Welcome to Ping Pong Parachute! In this event, prior to the tournament, teams will design, build, and bring up to three bottle rockets to the tournament to launch a ping pong ball attached to a parachute to stay aloft for the greatest amount of time.
What is a ping pong parachute?
Ping Pong Parachute is a Division B and Division C event for the 2020 and 2021 seasons. It was held as a trial event in Division C at the 2017 National Tournament, when it was previously known as Indoor Bottle Rocket. It was also held as a trial event in New Jersey in 2017 and 2018.
What is the terminal velocity of a ping pong ball with a parachute?
The measured terminal velocity is 9.5 m/s, 98% of which is attained after falling 12.5 m. Keywords: 01.50.Pa; 06.30.
Will a parachute work in a vacuum?
A parachute wouldn’t work in a vaccum, because of the absence of air. Parachutes work on the principal of prividing more drag, therefore decreacing speed. If there is no drag, a parachute is redundant.
What’s my terminal velocity?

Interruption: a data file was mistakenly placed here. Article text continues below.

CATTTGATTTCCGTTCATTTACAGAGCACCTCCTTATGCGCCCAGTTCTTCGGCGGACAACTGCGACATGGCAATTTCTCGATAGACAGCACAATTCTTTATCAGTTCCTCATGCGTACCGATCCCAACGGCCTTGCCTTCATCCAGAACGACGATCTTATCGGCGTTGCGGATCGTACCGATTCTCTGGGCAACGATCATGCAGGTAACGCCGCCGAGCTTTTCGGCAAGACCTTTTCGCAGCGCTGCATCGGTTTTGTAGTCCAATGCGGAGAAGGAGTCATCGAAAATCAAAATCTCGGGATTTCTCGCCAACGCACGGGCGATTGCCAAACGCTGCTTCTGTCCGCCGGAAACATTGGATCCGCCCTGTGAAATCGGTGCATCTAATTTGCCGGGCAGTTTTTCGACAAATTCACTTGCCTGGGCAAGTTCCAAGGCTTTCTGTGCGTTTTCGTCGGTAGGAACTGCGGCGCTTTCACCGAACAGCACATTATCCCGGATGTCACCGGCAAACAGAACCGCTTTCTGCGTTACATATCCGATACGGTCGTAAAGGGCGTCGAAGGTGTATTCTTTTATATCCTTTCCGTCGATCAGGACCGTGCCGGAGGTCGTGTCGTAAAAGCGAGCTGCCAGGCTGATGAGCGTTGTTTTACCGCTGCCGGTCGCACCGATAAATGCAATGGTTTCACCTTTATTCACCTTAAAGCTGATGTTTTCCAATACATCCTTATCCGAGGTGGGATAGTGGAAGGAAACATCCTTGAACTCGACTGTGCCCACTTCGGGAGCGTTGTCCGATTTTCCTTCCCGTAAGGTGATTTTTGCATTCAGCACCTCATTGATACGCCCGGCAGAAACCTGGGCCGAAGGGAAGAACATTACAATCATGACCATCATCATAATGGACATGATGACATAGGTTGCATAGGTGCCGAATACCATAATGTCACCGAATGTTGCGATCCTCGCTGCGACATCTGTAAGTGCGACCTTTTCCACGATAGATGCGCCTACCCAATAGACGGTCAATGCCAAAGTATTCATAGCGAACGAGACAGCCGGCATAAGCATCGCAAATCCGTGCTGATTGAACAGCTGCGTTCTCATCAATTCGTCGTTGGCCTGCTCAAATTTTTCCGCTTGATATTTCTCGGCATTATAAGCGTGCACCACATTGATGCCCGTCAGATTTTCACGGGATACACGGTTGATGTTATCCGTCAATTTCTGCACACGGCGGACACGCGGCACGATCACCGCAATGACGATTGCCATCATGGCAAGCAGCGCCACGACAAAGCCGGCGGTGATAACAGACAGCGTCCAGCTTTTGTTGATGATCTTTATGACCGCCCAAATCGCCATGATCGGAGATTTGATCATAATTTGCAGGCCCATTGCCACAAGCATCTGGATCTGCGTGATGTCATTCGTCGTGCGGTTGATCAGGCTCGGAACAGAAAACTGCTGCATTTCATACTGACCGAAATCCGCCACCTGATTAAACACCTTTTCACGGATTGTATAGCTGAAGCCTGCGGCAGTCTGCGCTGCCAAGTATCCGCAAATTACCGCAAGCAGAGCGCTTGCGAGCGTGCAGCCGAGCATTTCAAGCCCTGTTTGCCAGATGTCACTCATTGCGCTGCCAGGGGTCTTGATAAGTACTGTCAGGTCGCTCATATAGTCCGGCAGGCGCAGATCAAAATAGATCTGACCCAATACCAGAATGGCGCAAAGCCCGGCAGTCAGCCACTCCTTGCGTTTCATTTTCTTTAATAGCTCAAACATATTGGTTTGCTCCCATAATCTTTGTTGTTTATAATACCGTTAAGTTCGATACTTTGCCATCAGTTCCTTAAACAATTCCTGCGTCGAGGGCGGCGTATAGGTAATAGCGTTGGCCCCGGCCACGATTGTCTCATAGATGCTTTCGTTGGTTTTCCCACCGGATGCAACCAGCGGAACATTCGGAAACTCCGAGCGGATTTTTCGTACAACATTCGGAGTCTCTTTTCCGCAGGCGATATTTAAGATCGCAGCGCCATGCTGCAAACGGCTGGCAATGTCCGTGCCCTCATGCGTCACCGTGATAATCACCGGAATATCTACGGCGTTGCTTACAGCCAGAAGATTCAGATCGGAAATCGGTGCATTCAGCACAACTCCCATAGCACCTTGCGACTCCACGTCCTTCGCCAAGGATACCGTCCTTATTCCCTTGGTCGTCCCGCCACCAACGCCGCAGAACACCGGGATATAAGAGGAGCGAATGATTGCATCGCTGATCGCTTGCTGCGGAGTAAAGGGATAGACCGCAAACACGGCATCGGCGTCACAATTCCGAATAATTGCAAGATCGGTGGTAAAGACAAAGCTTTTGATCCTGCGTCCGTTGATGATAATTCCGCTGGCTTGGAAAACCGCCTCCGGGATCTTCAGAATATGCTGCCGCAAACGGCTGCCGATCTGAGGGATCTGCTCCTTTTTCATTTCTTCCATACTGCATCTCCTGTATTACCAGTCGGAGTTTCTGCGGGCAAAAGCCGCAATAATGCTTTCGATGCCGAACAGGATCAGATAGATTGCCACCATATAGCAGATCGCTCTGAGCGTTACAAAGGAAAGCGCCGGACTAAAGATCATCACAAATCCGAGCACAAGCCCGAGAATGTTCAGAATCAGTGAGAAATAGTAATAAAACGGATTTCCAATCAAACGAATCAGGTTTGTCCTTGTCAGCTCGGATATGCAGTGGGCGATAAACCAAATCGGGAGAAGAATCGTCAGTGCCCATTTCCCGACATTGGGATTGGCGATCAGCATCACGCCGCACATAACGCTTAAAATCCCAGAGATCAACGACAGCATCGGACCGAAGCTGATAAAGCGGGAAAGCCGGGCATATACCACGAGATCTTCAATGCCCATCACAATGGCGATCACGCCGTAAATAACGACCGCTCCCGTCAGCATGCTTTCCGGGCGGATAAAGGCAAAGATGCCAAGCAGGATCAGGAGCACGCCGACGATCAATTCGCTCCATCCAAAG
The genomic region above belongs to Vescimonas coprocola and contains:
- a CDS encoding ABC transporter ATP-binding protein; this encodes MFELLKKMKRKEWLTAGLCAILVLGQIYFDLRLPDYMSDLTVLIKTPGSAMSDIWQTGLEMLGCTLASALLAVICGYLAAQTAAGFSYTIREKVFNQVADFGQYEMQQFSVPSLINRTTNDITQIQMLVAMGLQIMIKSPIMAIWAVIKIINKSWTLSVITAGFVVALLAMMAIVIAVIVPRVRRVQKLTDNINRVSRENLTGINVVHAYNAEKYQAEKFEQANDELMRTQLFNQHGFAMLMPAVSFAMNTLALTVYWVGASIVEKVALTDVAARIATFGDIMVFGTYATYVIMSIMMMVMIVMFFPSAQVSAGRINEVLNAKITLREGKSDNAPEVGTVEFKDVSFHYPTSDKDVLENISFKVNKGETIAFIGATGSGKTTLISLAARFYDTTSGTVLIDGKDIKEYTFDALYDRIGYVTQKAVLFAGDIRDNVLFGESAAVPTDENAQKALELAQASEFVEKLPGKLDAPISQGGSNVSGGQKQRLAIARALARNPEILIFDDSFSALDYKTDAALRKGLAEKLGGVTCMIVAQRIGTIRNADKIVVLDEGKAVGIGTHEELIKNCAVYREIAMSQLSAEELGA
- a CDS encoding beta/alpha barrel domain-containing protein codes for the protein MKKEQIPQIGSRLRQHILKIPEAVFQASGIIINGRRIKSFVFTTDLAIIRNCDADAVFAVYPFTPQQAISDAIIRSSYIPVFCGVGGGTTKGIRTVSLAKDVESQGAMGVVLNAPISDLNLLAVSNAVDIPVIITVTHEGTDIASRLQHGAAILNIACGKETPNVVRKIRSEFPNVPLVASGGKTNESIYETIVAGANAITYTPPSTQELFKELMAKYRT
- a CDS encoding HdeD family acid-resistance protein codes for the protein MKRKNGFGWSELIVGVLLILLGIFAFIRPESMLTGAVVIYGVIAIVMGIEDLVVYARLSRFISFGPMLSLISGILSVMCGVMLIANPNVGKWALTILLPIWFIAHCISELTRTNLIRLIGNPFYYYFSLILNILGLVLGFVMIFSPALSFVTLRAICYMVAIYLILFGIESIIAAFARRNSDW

The terminal velocity of an average 80 kg human body is about 66 meters per second (= 240 km/h = 216 ft/s = 148 mph). Terminal velocity can be achieved by an object provided it has enough distance to fall through so if you want to experience it, you need to jump from a high enough place (do not forget your parachute!).
Can parachutes be used in space?
The materials used to make the parachute must be strong, yet lightweight enough to fit inside a very small area and to prevent excess weight within the backshell. The amount of space available on the spacecraft for the parachute is so small that the parachute must be pressure packed.
What would happen if you used a parachute in space?
So, if you deployed a parachute now, it’ll shred to pieces. And that’s not the only problem. Falling through the atmosphere at such break-neck speeds generates a lot of pressure on your suit — at least 8Gs of force — that’s 8 times the gravity you feel at sea level.
Can you use a parachute on Mars?
So, the short answer is, you’re right, parachutes don’t work on Mars like they do on Earth (neither do airbags, but that is another story), but they do a great job when you need to slow down something that is whipping through the Martian atmosphere FAST!